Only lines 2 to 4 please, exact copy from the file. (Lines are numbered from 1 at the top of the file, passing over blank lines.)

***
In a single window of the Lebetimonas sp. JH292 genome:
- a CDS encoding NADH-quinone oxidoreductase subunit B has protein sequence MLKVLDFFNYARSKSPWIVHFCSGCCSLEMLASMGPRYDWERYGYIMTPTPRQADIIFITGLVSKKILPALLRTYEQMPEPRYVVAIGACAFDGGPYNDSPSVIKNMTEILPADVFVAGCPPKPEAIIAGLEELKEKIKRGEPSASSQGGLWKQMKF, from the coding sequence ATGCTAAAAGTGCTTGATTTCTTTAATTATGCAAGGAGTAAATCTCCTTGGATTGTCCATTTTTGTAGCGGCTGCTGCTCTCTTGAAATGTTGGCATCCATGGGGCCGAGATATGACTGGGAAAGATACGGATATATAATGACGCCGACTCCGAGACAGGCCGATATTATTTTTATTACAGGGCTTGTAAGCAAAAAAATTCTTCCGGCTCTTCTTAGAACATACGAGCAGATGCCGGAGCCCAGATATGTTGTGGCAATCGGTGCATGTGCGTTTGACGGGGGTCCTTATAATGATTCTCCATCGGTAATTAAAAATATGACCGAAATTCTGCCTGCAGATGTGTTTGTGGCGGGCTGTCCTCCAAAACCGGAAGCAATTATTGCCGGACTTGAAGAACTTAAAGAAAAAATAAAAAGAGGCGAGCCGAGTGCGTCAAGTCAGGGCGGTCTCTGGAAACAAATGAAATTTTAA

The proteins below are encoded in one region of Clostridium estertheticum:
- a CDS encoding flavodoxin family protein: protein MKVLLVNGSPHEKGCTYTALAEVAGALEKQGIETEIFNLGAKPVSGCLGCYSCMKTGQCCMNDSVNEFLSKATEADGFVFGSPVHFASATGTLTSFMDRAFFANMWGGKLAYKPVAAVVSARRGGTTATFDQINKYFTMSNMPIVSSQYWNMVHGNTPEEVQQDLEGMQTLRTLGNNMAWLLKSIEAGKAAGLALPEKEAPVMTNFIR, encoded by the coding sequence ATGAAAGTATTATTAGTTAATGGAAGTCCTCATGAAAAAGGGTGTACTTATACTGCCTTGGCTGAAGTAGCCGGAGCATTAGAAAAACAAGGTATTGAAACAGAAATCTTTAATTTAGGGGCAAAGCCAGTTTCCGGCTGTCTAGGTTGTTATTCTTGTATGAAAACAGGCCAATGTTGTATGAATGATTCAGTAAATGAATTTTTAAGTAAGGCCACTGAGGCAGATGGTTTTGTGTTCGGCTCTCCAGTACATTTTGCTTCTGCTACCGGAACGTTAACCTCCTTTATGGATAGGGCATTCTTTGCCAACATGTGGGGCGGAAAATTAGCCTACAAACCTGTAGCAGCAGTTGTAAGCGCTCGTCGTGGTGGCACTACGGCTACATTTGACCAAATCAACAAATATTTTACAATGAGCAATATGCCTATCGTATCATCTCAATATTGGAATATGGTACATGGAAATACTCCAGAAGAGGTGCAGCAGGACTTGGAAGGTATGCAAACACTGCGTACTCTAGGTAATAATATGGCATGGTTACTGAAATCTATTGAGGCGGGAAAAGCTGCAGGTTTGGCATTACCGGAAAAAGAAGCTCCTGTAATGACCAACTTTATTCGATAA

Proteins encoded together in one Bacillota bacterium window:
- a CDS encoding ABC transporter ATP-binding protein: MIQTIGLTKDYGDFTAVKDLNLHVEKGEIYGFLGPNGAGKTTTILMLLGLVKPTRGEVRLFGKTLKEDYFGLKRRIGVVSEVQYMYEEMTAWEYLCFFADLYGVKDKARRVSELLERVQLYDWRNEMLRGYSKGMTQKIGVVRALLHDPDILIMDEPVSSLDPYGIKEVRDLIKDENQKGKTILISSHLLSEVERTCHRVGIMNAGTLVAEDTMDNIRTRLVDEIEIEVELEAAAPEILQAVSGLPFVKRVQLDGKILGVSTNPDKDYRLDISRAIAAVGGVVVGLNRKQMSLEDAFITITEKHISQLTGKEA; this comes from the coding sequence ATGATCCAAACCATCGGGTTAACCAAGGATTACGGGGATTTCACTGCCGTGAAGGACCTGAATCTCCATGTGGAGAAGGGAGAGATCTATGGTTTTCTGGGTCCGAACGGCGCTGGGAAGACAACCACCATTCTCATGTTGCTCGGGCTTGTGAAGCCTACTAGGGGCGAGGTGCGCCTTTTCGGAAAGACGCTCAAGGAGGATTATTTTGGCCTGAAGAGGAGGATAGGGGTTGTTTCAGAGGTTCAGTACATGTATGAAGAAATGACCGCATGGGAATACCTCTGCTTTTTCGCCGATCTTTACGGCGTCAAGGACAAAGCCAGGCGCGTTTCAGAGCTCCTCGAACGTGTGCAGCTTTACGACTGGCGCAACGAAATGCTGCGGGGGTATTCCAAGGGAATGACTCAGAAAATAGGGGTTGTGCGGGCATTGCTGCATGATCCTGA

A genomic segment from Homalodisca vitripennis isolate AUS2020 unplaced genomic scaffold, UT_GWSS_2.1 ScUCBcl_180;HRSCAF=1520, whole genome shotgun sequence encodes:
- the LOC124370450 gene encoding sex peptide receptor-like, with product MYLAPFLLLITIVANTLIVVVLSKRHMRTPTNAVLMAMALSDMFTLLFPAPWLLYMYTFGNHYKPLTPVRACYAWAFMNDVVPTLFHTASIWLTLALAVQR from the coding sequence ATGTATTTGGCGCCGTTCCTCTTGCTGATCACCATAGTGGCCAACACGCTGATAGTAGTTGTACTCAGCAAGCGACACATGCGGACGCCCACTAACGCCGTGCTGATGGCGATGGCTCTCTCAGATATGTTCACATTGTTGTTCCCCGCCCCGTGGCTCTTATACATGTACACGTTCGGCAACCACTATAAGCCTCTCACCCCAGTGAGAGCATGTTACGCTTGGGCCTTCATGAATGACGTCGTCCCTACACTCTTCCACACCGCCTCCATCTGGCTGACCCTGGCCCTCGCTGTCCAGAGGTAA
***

- a CDS encoding NADH-quinone oxidoreductase subunit B has protein sequence MLKVLDFFNYARSKSPWIVHFCSGCCSLEMLASMGPRYDWERYGYIMTPTPRQADIIFITGLVSKKILPALLRTYEQMPEPRYVVAIGACAFDGGPYNDSPSVIKNMTEILPADVFVAGCPPKPEAIIAGLEELKEKIKRGEPSASSQGGLWKQMKF, from the coding sequence ATGCTAAAAGTGCTTGATTTCTTTAATTATGCAAGGAGTAAATCTCCTTGGATTGTCCATTTTTGTAGCGGCTGCTGCTCTCTTGAAATGTTGGCATCCATGGGGCCGAGATATGACTGGGAAAGATACGGATATATAATGACGCCGACTCCGAGACAGGCCGATATTATTTTTATTACAGGGCTTGTAAGCAAAAAAATTCTTCCGGCTCTTCTTAGAACATACGAGCAGATGCCGGAGCCCAGATATGTTGTGGCAATCGGTGCATGTGCGTTTGACGGGGGTCCTTATAATGATTCTCCATCGGTAATTAAAAATATGACCGAAATTCTGCCTGCAGATGTGTTTGTGGCGGGCTGTCCTCCAAAACCGGAAGCAATTATTGCCGGACTTGAAGAACTTAAAGAAAAAATAAAAAGAGGCGAGCCGAGTGCGTCAAGTCAGGGCGGTCTCTGGAAACAAATGAAATTTTAA

The proteins below are encoded in one region of Clostridium estertheticum:
- a CDS encoding flavodoxin family protein: protein MKVLLVNGSPHEKGCTYTALAEVAGALEKQGIETEIFNLGAKPVSGCLGCYSCMKTGQCCMNDSVNEFLSKATEADGFVFGSPVHFASATGTLTSFMDRAFFANMWGGKLAYKPVAAVVSARRGGTTATFDQINKYFTMSNMPIVSSQYWNMVHGNTPEEVQQDLEGMQTLRTLGNNMAWLLKSIEAGKAAGLALPEKEAPVMTNFIR, encoded by the coding sequence ATGAAAGTATTATTAGTTAATGGAAGTCCTCATGAAAAAGGGTGTACTTATACTGCCTTGGCTGAAGTAGCCGGAGCATTAGAAAAACAAGGTATTGAAACAGAAATCTTTAATTTAGGGGCAAAGCCAGTTTCCGGCTGTCTAGGTTGTTATTCTTGTATGAAAACAGGCCAATGTTGTATGAATGATTCAGTAAATGAATTTTTAAGTAAGGCCACTGAGGCAGATGGTTTTGTGTTCGGCTCTCCAGTACATTTTGCTTCTGCTACCGGAACGTTAACCTCCTTTATGGATAGGGCATTCTTTGCCAACATGTGGGGCGGAAAATTAGCCTACAAACCTGTAGCAGCAGTTGTAAGCGCTCGTCGTGGTGGCACTACGGCTACATTTGACCAAATCAACAAATATTTTACAATGAGCAATATGCCTATCGTATCATCTCAATATTGGAATATGGTACATGGAAATACTCCAGAAGAGGTGCAGCAGGACTTGGAAGGTATGCAAACACTGCGTACTCTAGGTAATAATATGGCATGGTTACTGAAATCTATTGAGGCGGGAAAAGCTGCAGGTTTGGCATTACCGGAAAAAGAAGCTCCTGTAATGACCAACTTTATTCGATAA